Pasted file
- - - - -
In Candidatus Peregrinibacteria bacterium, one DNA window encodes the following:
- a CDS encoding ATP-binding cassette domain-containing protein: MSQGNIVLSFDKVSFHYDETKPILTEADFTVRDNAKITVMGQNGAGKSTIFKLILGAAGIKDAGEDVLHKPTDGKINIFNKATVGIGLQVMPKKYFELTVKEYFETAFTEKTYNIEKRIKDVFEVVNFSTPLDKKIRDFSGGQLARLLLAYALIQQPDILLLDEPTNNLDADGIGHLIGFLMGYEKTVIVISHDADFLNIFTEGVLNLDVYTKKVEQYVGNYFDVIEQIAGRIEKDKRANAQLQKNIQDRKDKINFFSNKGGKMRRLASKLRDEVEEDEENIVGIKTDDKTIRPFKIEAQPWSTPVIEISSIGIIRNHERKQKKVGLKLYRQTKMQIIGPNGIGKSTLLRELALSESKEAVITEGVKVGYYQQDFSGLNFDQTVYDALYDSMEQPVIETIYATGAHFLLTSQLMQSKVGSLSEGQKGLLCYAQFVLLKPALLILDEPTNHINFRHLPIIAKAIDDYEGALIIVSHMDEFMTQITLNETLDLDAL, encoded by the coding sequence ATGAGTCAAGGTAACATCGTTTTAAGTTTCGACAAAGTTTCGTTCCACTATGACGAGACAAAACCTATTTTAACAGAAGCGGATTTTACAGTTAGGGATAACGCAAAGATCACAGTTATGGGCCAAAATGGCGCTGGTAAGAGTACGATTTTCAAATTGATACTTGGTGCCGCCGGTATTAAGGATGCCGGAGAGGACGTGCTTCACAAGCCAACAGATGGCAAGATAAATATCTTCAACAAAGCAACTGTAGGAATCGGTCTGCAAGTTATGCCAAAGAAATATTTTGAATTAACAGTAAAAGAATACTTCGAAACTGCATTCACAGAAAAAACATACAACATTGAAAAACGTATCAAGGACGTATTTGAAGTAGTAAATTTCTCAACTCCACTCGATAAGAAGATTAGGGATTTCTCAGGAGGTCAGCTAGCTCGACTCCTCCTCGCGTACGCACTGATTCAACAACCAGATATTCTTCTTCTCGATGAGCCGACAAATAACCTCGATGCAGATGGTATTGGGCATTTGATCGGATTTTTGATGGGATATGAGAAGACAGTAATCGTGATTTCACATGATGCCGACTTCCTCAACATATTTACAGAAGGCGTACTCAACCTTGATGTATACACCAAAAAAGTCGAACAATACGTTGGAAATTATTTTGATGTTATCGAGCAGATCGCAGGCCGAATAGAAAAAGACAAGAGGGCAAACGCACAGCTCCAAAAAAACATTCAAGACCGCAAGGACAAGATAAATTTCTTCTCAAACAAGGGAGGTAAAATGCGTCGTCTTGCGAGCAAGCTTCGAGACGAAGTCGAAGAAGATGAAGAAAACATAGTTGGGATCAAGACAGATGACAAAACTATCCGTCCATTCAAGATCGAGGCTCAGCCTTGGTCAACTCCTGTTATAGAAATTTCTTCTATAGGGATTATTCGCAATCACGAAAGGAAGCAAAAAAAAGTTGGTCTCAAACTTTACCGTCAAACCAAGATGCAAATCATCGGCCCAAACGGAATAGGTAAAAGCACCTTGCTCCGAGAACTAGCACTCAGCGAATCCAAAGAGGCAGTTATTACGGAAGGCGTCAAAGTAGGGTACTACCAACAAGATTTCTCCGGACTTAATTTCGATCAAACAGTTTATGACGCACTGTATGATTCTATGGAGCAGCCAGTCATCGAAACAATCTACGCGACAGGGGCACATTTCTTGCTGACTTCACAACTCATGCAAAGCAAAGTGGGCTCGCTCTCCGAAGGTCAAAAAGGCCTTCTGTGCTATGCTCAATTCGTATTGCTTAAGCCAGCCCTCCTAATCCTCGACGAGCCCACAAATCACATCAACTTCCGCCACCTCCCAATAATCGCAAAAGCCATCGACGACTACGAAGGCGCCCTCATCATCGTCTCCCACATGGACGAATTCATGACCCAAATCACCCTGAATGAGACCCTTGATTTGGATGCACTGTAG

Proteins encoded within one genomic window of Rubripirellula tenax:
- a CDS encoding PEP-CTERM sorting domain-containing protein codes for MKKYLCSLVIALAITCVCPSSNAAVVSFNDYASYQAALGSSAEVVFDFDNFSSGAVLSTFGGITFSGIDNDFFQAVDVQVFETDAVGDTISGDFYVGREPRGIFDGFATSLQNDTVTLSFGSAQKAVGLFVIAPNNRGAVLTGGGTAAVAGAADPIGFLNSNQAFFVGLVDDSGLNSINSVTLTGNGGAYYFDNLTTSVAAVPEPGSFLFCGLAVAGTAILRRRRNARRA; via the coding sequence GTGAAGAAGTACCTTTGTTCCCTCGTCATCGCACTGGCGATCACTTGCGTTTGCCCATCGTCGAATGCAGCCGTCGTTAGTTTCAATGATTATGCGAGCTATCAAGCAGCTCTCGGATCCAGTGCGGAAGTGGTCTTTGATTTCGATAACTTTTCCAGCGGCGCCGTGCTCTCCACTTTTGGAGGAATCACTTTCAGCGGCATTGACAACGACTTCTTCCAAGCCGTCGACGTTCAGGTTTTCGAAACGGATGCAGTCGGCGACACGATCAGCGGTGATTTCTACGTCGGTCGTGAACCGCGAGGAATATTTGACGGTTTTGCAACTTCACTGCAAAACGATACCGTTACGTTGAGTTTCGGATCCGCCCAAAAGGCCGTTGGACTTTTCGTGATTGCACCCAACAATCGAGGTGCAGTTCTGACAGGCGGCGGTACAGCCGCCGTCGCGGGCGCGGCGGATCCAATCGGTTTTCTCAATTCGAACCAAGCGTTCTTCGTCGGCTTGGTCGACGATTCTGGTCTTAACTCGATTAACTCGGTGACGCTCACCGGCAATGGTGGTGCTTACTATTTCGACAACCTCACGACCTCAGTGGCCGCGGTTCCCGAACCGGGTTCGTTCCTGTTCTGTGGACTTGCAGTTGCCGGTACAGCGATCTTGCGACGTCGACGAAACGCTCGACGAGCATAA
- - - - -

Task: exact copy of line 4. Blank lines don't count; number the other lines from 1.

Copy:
- a CDS encoding PEP-CTERM sorting domain-containing protein codes for MKKYLCSLVIALAITCVCPSSNAAVVSFNDYASYQAALGSSAEVVFDFDNFSSGAVLSTFGGITFSGIDNDFFQAVDVQVFETDAVGDTISGDFYVGREPRGIFDGFATSLQNDTVTLSFGSAQKAVGLFVIAPNNRGAVLTGGGTAAVAGAADPIGFLNSNQAFFVGLVDDSGLNSINSVTLTGNGGAYYFDNLTTSVAAVPEPGSFLFCGLAVAGTAILRRRRNARRA; via the coding sequence GTGAAGAAGTACCTTTGTTCCCTCGTCATCGCACTGGCGATCACTTGCGTTTGCCCATCGTCGAATGCAGCCGTCGTTAGTTTCAATGATTATGCGAGCTATCAAGCAGCTCTCGGATCCAGTGCGGAAGTGGTCTTTGATTTCGATAACTTTTCCAGCGGCGCCGTGCTCTCCACTTTTGGAGGAATCACTTTCAGCGGCATTGACAACGACTTCTTCCAAGCCGTCGACGTTCAGGTTTTCGAAACGGATGCAGTCGGCGACACGATCAGCGGTGATTTCTACGTCGGTCGTGAACCGCGAGGAATATTTGACGGTTTTGCAACTTCACTGCAAAACGATACCGTTACGTTGAGTTTCGGATCCGCCCAAAAGGCCGTTGGACTTTTCGTGATTGCACCCAACAATCGAGGTGCAGTTCTGACAGGCGGCGGTACAGCCGCCGTCGCGGGCGCGGCGGATCCAATCGGTTTTCTCAATTCGAACCAAGCGTTCTTCGTCGGCTTGGTCGACGATTCTGGTCTTAACTCGATTAACTCGGTGACGCTCACCGGCAATGGTGGTGCTTACTATTTCGACAACCTCACGACCTCAGTGGCCGCGGTTCCCGAACCGGGTTCGTTCCTGTTCTGTGGACTTGCAGTTGCCGGTACAGCGATCTTGCGACGTCGACGAAACGCTCGACGAGCATAA